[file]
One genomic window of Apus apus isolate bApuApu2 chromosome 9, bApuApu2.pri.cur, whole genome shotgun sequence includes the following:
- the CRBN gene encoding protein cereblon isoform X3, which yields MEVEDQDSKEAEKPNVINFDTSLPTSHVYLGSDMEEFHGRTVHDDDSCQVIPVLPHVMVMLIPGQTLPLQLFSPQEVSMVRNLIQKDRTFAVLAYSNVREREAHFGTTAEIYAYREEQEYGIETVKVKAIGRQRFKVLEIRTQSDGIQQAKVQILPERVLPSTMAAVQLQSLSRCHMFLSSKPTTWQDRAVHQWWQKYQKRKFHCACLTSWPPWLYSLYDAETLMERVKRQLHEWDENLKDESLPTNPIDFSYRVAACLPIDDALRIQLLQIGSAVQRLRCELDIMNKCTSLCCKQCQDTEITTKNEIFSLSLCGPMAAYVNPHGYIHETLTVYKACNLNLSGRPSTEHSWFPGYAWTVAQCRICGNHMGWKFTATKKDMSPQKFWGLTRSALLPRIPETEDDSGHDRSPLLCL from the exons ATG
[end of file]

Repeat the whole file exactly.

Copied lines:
One genomic window of Apus apus isolate bApuApu2 chromosome 9, bApuApu2.pri.cur, whole genome shotgun sequence includes the following:
- the CRBN gene encoding protein cereblon isoform X3, which yields MEVEDQDSKEAEKPNVINFDTSLPTSHVYLGSDMEEFHGRTVHDDDSCQVIPVLPHVMVMLIPGQTLPLQLFSPQEVSMVRNLIQKDRTFAVLAYSNVREREAHFGTTAEIYAYREEQEYGIETVKVKAIGRQRFKVLEIRTQSDGIQQAKVQILPERVLPSTMAAVQLQSLSRCHMFLSSKPTTWQDRAVHQWWQKYQKRKFHCACLTSWPPWLYSLYDAETLMERVKRQLHEWDENLKDESLPTNPIDFSYRVAACLPIDDALRIQLLQIGSAVQRLRCELDIMNKCTSLCCKQCQDTEITTKNEIFSLSLCGPMAAYVNPHGYIHETLTVYKACNLNLSGRPSTEHSWFPGYAWTVAQCRICGNHMGWKFTATKKDMSPQKFWGLTRSALLPRIPETEDDSGHDRSPLLCL from the exons ATG